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Erkokite

Engine Design

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I was browsing the recent threads yesterday, when I saw a "Rate my Engine" thread or something along those lines. The OP mentioned that he/she was using singletons. Everybody on gamedev hates singletons from what I understand by reading the replies. My engine makes extensive use of singletons. I figured it would make coding easier, but I understand that it is bad practice, and a hallmark of poor design. So I decided that I should rewrite it, even though it is in a fairly complete state. I decided that I should put everything in a base engine class. So here is what I came up with for the base engine class:
class Engine{
	public:
	Engine();
	~Engine();
	File_System file_system; //provides access to file system, loads/frees game resources
	Renderer renderer; //abstract graphics rendering interface
	Physics_Manager physics_manager; //keeps track of game physics
	Script_Manager script_manager; //manages scripts and their types and methods
	Entity_Manager entity_manager; //keeps track, updates, draws, etc... of all game entities
};

The entity class would have access to the full engine class, but the Renderer, Physics_Manager, Script_Manager, and Entity_Manager classes would not have access to the full engine class or access to each other. My old engine did stuff like this:
Entity_Manager* entman = Entity_Manager::Instance();
Game_Map* game_map = Game_Map::Instance();
//etc...

It is very easy to code with. So my question is: Is it worth it to rewrite the engine just because singletons are considered poor design, or is it too much trouble? Is the preliminary design for a reworked engine valid or worthwhile to pursue?

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Refactor, don't rewrite.

That said, however, it can become very difficult to refactor away heavy singleton usage. I think it's worth the effort -- you might learn a few things -- but just be aware it won't be easy. On the other hand, doing it now will be easier than doing it later.

Your preliminary redesign (encapsulating everything in an "Engine" aggregate) is probably a good starting point. Personally, I don't like the style, but it can be okay -- especially if, as one poster in the one of the engine/singleton threads suggested -- the "Engine" aggregate is optional and purely a helper for the user, who can manually construct or manage the subsystems as he or she needs. If nothing else, though, it's a step in the right direction and it's not so huge a step as to make the refactoring a Herculean task.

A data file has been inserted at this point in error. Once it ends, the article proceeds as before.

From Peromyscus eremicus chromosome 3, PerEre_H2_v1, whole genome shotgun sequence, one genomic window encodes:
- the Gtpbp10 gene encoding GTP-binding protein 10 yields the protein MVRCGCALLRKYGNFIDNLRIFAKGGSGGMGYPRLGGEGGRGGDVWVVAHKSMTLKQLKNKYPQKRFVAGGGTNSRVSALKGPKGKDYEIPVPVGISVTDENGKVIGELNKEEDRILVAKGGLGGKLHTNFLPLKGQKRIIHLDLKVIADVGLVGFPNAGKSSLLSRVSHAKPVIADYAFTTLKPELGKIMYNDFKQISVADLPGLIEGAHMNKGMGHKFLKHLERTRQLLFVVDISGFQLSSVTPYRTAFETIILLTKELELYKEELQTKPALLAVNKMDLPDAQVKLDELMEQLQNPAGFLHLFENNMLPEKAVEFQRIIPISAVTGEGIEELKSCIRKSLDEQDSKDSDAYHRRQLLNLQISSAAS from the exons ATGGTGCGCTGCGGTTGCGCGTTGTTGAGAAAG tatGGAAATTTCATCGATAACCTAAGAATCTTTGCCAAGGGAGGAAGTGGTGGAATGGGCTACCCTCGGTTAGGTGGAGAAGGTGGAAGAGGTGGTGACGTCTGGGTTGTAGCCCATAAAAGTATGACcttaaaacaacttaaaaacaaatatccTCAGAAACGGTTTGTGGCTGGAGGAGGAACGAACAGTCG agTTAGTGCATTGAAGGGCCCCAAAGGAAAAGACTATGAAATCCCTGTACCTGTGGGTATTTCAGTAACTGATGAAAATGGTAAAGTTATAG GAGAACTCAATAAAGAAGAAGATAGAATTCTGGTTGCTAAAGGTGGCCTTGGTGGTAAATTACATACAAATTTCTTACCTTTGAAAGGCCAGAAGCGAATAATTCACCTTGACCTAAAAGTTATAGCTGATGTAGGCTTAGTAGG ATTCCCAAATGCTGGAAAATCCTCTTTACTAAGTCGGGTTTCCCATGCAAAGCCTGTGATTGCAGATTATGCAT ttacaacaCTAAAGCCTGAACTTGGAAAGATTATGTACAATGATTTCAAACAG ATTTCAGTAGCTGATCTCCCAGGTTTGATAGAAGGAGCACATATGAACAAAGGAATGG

I'd recommend you refactor one subsystem at a time.

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In the end, we are here to make games.
Sure we need to learn as we go, but if we are constantly rewriting the base code we'll never get to the fun part of making games!

Note this down and use it when ever making something new, and move on, don't go back and re-invent the wheel.

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Singletons can be refactored out of a design without too much effort if you do it piecemeal when you come across it. Usually what I do when I find a singleton I want to remove is to tag it in some way (either with a comment in the class or with an ugly GetSingletonWhichWillBeRemoved() call). Then you can look through for uses of it and see what can be done. Appropriate uses get refactored to accept the singleton as an object, inappropriate uses usually means you've missed an abstraction layer somewhere which should be being used instead. Any new code can just pass the singleton object around directly.

Eventually you get to the point where theres no direct usage of the Get() of the singleton any more, at which point you can un-singleton-ise it and give it an appropriate lifespan.

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